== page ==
Wed, 25 Mar 1998 17:07:03 +0000
Rodrigo Ventura wrote:
> Chris> Of course you can get simpler. You just eliminate them.
> Baa. It is implicit one wants to simplify without affecting
> the functionality!
Yeah, so what functionality are you worried to lose?
>> (IMHO this was
>> one major factor that led to UNIX development) -- the file
>> paradigm. One can access all kinds of different devices,
>> sockets to serial ports, throught memory itself by the
means of this
>> API. A similar API is required to LispOS.
> Chris> Why?
> Because simplicity (or cleaniness) of an API is usually an
> under-rated factor for broad acceptance.
So why not simplify the UNIX way, instead of wanting a "similar
API in LispOS"?
> Even if a certain API is the
> best in some technical sense, if it is not simple, if people cannot
> easly grasp how it works, it becomes useless as far as broad use is
> concerned? Imagine for instance the Xlib API. It's fast, is flexible,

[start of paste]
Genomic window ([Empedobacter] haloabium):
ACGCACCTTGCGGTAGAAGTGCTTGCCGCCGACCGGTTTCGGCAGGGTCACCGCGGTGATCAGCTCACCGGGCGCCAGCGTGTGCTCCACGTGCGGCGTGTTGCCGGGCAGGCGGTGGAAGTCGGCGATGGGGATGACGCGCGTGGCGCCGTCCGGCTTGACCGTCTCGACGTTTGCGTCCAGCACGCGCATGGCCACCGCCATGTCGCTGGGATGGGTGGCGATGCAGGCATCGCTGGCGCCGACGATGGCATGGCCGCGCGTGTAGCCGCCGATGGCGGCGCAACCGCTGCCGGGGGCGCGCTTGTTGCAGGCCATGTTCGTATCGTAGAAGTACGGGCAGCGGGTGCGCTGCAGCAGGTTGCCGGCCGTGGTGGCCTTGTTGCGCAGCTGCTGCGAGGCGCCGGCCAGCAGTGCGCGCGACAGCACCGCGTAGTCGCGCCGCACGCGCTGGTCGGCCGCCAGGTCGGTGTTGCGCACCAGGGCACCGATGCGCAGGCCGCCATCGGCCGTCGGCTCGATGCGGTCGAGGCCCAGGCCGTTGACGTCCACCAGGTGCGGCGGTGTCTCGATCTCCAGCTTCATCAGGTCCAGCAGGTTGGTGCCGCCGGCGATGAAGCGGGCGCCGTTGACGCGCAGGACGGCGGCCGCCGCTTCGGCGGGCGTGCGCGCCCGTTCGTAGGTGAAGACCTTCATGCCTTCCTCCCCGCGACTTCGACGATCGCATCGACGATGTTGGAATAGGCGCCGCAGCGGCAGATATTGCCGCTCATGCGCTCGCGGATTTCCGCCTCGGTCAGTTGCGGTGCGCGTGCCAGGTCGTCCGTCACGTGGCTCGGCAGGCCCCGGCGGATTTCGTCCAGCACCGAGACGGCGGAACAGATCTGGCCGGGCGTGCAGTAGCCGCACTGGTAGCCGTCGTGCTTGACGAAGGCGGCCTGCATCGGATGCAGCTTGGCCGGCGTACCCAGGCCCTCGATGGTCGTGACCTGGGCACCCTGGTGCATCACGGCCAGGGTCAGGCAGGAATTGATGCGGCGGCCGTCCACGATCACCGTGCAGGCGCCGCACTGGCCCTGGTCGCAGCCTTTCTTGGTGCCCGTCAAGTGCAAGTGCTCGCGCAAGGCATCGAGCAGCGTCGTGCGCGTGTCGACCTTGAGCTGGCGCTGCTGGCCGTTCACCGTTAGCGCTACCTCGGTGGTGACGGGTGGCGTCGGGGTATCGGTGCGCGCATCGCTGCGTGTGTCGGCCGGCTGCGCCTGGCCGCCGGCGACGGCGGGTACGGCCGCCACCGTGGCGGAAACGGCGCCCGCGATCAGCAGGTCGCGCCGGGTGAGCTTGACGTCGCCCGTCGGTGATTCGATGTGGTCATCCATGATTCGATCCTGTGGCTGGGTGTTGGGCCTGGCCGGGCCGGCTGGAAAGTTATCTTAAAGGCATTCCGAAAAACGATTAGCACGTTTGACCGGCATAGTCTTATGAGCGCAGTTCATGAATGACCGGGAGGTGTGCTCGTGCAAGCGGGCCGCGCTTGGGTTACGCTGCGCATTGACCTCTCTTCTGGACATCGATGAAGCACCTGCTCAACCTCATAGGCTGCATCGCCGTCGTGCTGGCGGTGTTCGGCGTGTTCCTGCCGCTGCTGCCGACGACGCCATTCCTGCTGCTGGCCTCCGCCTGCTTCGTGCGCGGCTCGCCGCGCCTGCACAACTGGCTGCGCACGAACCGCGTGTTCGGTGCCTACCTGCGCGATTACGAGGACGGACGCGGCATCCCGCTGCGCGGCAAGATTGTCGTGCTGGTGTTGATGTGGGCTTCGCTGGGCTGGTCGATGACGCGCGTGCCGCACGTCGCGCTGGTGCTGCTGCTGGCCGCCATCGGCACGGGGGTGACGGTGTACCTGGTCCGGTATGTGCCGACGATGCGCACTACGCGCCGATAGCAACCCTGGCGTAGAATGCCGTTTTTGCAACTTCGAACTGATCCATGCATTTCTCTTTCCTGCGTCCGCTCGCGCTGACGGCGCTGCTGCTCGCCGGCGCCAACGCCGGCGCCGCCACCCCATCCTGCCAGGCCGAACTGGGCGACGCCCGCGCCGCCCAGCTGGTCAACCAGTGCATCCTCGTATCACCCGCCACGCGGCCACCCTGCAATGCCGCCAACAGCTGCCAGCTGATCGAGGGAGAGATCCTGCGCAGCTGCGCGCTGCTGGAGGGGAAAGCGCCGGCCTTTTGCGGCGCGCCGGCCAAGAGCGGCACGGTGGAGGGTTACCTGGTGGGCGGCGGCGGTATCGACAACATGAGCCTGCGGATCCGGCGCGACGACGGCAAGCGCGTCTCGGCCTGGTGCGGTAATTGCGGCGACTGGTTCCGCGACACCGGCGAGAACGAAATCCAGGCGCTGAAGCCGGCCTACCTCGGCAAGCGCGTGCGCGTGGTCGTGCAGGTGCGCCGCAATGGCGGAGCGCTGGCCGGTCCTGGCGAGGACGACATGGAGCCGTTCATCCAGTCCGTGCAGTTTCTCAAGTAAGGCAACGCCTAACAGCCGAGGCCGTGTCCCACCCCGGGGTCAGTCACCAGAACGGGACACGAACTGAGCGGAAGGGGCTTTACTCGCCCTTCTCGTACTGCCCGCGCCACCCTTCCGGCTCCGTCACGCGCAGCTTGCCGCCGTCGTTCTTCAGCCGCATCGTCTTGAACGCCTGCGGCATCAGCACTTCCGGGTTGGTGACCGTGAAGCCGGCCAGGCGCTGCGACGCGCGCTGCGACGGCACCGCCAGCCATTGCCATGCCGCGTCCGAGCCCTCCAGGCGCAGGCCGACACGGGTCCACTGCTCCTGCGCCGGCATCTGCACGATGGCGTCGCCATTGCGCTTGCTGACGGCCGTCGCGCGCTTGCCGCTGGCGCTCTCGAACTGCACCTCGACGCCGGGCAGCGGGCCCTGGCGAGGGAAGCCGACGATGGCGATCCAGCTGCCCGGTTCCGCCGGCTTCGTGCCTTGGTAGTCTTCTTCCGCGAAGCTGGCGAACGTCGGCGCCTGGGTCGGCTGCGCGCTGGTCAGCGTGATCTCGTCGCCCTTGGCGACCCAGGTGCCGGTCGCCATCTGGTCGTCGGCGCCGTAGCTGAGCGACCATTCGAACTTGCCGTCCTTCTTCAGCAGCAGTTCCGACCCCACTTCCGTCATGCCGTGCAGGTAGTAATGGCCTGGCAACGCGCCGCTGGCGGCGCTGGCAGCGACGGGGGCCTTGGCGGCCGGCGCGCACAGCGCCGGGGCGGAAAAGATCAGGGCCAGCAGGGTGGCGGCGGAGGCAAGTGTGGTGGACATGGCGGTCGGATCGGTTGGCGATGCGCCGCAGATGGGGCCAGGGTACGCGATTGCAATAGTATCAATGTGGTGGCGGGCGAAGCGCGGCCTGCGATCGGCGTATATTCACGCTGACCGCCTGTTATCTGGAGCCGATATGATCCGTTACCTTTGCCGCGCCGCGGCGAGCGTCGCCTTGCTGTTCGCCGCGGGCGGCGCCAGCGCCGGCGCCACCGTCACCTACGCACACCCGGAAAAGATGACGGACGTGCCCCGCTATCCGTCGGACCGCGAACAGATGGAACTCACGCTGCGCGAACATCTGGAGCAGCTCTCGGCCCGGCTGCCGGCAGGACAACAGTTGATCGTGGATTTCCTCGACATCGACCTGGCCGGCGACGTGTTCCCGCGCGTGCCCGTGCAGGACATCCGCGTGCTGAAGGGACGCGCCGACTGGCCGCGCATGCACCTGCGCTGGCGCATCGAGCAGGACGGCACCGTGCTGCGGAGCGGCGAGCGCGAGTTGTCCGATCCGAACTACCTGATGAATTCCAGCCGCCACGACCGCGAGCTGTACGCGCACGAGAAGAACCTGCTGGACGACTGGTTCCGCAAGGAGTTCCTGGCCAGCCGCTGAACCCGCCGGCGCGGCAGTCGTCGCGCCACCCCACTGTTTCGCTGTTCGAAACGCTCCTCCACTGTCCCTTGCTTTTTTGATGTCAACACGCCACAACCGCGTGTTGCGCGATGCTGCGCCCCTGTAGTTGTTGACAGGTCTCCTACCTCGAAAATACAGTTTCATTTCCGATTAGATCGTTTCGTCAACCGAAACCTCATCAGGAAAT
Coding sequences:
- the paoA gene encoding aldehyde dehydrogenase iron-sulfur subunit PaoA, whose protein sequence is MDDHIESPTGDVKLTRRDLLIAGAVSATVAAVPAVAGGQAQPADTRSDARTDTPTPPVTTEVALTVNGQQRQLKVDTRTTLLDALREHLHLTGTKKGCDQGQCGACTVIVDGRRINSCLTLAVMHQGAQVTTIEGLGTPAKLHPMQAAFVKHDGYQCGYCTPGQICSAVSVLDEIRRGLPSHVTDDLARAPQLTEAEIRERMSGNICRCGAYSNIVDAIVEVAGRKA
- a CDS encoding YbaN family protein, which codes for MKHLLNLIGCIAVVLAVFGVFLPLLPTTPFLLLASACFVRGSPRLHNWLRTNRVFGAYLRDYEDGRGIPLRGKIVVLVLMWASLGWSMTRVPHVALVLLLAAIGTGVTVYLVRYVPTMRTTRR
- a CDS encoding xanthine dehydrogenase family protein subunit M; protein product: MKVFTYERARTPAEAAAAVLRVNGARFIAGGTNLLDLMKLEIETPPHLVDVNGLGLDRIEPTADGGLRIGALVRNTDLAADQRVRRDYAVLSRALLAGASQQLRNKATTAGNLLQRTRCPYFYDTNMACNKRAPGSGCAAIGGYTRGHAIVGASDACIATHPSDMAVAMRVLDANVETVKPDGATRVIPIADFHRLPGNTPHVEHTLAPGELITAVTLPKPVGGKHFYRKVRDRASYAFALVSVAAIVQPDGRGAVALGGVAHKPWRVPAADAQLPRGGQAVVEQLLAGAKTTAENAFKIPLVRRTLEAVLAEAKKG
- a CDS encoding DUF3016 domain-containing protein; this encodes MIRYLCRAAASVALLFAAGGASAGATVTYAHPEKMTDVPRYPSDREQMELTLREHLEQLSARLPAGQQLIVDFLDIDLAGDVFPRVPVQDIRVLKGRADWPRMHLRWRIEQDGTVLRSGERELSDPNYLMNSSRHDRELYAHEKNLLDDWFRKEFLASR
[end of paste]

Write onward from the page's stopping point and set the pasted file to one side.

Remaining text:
> but nobody uses, because everybody prefers a Motif-like API where you
> have widget pointers and callbacks --> simplicity!
Xlib is actually quite simple. It's just that you've got to do
lots and lots of stuff, just to get say a button up on the
> Ok, I probably didn't explain myself good enought. This idea
> came up while I was thinking about whether to use (format)-like
> semantics or a printf()-like one. Then I had an idea: why not a much
> more complete and powerful semantics, for instance based on LaTeX
> syntax, eg "\int". It's much more readable than "%5d", don't you
Hmm. The whole concept of formatting strings seem a bit flawed to
me. \int is the invention of a sub-language that is not
Lisp/Scheme. That is what I thought we are trying to avoid.